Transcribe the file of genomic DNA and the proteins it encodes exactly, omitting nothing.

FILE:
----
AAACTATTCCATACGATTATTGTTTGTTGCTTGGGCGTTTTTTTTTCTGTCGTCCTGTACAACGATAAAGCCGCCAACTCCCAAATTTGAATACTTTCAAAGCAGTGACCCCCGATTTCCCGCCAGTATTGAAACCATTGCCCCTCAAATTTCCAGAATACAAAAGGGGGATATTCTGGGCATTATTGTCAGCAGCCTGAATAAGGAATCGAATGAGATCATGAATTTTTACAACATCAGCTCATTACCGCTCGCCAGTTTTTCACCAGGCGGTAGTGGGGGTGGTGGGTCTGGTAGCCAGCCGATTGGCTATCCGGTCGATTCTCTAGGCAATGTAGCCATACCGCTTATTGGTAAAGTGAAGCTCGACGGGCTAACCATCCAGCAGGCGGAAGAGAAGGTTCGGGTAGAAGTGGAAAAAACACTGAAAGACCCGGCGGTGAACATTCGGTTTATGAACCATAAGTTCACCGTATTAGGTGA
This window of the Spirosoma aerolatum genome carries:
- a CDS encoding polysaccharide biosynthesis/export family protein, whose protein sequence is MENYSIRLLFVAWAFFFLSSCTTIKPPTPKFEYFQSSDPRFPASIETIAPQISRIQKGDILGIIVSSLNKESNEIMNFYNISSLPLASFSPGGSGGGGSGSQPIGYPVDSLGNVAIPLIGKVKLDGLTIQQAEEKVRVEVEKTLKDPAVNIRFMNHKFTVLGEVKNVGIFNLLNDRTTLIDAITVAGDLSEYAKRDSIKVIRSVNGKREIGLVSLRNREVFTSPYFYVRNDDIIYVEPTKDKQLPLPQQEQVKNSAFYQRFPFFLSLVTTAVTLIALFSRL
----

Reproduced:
AAACTATTCCATACGATTATTGTTTGTTGCTTGGGCGTTTTTTTTTCTGTCGTCCTGTACAACGATAAAGCCGCCAACTCCCAAATTTGAATACTTTCAAAGCAGTGACCCCCGATTTCCCGCCAGTATTGAAACCATTGCCCCTCAAATTTCCAGAATACAAAAGGGGGATATTCTGGGCATTATTGTCAGCAGCCTGAATAAGGAATCGAATGAGATCATGAATTTTTACAACATCAGCTCATTACCGCTCGCCAGTTTTTCACCAGGCGGTAGTGGGGGTGGTGGGTCTGGTAGCCAGCCGATTGGCTATCCGGTCGATTCTCTAGGCAATGTAGCCATACCGCTTATTGGTAAAGTGAAGCTCGACGGGCTAACCATCCAGCAGGCGGAAGAGAAGGTTCGGGTAGAAGTGGAAAAAACACTGAAAGACCCGGCGGTGAACATTCGGTTTATGAACCATAAGTTCACCGTATTAGGTGA
This window of the Spirosoma aerolatum genome carries:
- a CDS encoding polysaccharide biosynthesis/export family protein, whose protein sequence is MENYSIRLLFVAWAFFFLSSCTTIKPPTPKFEYFQSSDPRFPASIETIAPQISRIQKGDILGIIVSSLNKESNEIMNFYNISSLPLASFSPGGSGGGGSGSQPIGYPVDSLGNVAIPLIGKVKLDGLTIQQAEEKVRVEVEKTLKDPAVNIRFMNHKFTVLGEVKNVGIFNLLNDRTTLIDAITVAGDLSEYAKRDSIKVIRSVNGKREIGLVSLRNREVFTSPYFYVRNDDIIYVEPTKDKQLPLPQQEQVKNSAFYQRFPFFLSLVTTAVTLIALFSRL